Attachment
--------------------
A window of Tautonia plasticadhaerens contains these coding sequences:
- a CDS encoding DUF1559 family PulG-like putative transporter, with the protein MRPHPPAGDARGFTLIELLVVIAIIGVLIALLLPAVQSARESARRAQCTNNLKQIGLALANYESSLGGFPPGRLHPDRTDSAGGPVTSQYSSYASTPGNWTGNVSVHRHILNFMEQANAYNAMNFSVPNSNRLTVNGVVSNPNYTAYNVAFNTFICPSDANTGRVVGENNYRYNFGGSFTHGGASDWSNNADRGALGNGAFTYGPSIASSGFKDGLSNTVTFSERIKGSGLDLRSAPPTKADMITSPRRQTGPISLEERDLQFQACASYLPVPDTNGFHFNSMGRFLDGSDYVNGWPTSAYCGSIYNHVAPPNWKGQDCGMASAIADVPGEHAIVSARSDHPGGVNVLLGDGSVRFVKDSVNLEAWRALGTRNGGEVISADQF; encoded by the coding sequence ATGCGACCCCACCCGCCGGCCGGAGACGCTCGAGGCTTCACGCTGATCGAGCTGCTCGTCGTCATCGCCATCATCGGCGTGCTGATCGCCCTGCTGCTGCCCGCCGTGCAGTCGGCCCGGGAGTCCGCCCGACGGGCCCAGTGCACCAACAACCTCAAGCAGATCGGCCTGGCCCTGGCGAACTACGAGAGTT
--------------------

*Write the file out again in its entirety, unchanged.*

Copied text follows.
A window of Tautonia plasticadhaerens contains these coding sequences:
- a CDS encoding DUF1559 family PulG-like putative transporter, with the protein MRPHPPAGDARGFTLIELLVVIAIIGVLIALLLPAVQSARESARRAQCTNNLKQIGLALANYESSLGGFPPGRLHPDRTDSAGGPVTSQYSSYASTPGNWTGNVSVHRHILNFMEQANAYNAMNFSVPNSNRLTVNGVVSNPNYTAYNVAFNTFICPSDANTGRVVGENNYRYNFGGSFTHGGASDWSNNADRGALGNGAFTYGPSIASSGFKDGLSNTVTFSERIKGSGLDLRSAPPTKADMITSPRRQTGPISLEERDLQFQACASYLPVPDTNGFHFNSMGRFLDGSDYVNGWPTSAYCGSIYNHVAPPNWKGQDCGMASAIADVPGEHAIVSARSDHPGGVNVLLGDGSVRFVKDSVNLEAWRALGTRNGGEVISADQF; encoded by the coding sequence ATGCGACCCCACCCGCCGGCCGGAGACGCTCGAGGCTTCACGCTGATCGAGCTGCTCGTCGTCATCGCCATCATCGGCGTGCTGATCGCCCTGCTGCTGCCCGCCGTGCAGTCGGCCCGGGAGTCCGCCCGACGGGCCCAGTGCACCAACAACCTCAAGCAGATCGGCCTGGCCCTGGCGAACTACGAGAGTT